Despite the many advantages, hydroponic farming presents some constraints especially regarding the high capital costs to establish and operate these systems (Resh 2022). Additional challenges include the high costs of fertilizers and the environmental risks associated with nutrient losses, especially in open systems such as rockwool, sand, and sawdust cultures that are incapable of recycling them (Choi et al. 2011; Resh 2022). Among these nutrients, phosphorus (P) is an element essential to plants that derive from nonrenewable sources and is commonly associated with eutrophication (Raghothama 1999). Moreover, the high global demand for phosphate fertilizers and their price fluctuations cause risks to farming operations due to increased production costs (Sarvajayakesavalu et al. 2018). The drawbacks of P fertilizer use in hydroponic systems can be mitigated by breeding and adopting P-efficient cultivars that produce similar yield in solutions with lower nutrient inputs.

Phosphorus use efficiency (PUE), a concept defined as higher capacity of plants to produce economic yield per unit of applied P, could reduce P inputs in crop production while maximizing productivity (Fageria et al. 2017). P-efficient cultivars may present higher capacity to absorb P from growth medium due to improved morphological and physiological mechanisms such as superior root architecture and density (Lan et al. 2015; Wen et al. 2019). Alternatively, P-efficient cultivars may use internal P more efficiently through higher capacity of internal P transport, distribution, allocation, and remobilization (Parentoni et al. 2012). For instance, higher root-to-shoot (R–S) biomass ratio in rye (Secale cereale L.) and wheat (Triticum spp.) confer these crop species with superior P uptake efficiency, whereas less efficient crops such as bean (Phaseolus vulgaris L.), onion (Allium cepa L.), and tomato (Lycopersicon esculentum Mill.) tend to show low R–S ratios (Raghothama 1999). In potato (Solanum tuberosum L.), PUE was correlated with total plant biomass and total P uptake (Sandaña, 2016). Similarly, higher P uptake and P utilization were associated with increased PUE in mustard (Brassica juncea L.) (Aziz et al. 2006).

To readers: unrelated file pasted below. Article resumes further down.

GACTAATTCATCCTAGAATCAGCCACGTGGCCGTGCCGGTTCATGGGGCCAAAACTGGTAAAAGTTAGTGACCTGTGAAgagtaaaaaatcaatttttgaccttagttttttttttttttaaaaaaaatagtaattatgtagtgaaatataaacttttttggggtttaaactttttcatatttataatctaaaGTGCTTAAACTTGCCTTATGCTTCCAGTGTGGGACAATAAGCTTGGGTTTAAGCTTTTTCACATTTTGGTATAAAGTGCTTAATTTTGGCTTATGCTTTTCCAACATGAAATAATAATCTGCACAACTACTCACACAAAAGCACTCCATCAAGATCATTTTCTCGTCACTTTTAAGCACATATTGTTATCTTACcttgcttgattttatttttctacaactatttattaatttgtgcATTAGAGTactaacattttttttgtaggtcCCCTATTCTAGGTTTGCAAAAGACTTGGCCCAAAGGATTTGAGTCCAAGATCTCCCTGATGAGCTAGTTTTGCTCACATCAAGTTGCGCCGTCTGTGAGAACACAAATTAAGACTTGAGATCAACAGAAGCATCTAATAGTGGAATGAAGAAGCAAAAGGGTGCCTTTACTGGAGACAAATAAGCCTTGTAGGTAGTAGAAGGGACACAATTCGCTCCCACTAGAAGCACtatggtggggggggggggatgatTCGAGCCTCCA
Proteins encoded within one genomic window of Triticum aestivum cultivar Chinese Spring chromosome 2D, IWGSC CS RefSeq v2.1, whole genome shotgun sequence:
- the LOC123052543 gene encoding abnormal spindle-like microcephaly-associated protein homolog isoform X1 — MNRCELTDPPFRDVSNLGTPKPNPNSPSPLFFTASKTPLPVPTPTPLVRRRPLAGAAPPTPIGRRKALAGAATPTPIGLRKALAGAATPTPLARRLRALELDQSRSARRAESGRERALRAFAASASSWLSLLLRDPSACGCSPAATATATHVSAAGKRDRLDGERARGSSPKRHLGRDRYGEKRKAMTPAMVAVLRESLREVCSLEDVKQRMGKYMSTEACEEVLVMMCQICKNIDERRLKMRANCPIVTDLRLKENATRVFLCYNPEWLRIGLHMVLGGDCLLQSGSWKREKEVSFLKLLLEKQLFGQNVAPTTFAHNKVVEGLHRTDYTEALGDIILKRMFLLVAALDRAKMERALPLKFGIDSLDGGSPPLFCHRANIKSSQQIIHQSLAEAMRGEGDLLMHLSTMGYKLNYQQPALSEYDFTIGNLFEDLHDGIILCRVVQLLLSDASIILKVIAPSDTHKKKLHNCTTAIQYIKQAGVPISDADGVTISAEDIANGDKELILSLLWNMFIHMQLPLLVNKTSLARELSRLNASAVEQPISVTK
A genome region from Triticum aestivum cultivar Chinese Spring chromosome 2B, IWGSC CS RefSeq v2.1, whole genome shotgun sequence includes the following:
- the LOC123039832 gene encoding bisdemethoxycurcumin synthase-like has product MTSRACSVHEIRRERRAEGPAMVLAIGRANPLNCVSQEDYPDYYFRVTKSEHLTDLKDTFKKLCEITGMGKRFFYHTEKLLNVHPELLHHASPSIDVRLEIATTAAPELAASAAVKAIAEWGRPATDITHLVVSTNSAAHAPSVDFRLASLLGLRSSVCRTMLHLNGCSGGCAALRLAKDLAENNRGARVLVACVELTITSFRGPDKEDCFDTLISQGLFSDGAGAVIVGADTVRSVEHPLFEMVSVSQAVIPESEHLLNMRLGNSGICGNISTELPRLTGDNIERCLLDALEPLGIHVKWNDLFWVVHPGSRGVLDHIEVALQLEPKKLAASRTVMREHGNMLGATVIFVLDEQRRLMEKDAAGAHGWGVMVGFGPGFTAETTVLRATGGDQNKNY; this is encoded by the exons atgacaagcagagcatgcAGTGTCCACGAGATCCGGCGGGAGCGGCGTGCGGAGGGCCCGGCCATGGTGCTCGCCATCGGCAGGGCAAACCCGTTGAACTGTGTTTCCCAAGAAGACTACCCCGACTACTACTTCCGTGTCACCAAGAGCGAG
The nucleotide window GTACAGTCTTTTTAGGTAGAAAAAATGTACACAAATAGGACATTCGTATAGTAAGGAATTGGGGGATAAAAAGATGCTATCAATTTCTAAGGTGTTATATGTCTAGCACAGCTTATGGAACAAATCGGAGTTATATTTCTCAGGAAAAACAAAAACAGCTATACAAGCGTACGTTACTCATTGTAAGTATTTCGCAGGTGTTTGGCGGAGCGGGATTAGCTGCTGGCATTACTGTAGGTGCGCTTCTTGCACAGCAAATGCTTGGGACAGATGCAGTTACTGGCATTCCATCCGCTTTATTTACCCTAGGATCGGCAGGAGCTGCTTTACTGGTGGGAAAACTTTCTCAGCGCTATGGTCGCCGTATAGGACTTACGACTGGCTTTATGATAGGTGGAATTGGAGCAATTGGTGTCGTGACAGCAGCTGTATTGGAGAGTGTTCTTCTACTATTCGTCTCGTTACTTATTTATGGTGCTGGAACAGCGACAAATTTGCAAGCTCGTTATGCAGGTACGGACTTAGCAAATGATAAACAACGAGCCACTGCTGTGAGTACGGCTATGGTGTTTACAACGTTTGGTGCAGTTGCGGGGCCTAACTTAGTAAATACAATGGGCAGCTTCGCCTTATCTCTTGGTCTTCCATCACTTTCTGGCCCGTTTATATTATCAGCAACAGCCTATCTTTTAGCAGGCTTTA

Hydroponic studies have been conducted to understand the effect of P limitation on physiological parameters and growth of maize (Zea mays L.), sorghum [Sorghum bicolor (L.) Moench], potato, rice (Oryza sativa L.), and lettuce (Bera et al. 2018; Delaide et al. 2016; Islam et al. 2019; Lee et al. 2021; Neocleous and Savvas 2019; Nirubana et al. 2020; Sapkota et al. 2019). Nevertheless, further research is needed to identify and characterize lettuce accessions with higher PUE in hydroponics. P-efficient lettuce accessions could benefit hydroponic growers by reducing P inputs and/or improving the efficiency of P fertilizers applied to the nutrient solutions, especially in systems like aquaponics where P solubility is reduced due to high pH (Anderson et al. 2017). There is already identified lettuce that responds differently to a 50% reduction of the recommended P rate application in field conditions (Kreutz et al. 2022); therefore, genetic variation for PUE in greenhouse can exist but warrants research. However, PUE in field does not often correlate with PUE in a greenhouse in a variety of crops (Parentoni et al. 2012); consequently, accessions with higher PUE in field might not be efficient in low P in greenhouse and vice versa. In field, PUE is conditioned by environmental factors (e.g., rainfall and soil temperature), plant–soil interactions, and pest, weed and disease incidence (Parentoni et al. 2012). In contrast to fields, greenhouses allow for a more controlled growing environment for lettuce, especially in terms of temperature, water availability, and pest and disease control. Therefore, the objective of this study was to identify and characterize lettuce accessions capable of producing acceptable yield in suboptimal P conditions. To identify elite lettuce genotypes, mimicked soil solutions with low-P bioavailability were employed; a set of lettuce accessions was tested for PUE and PUE-related traits with two P concentrations and two different P sources in hydroponics.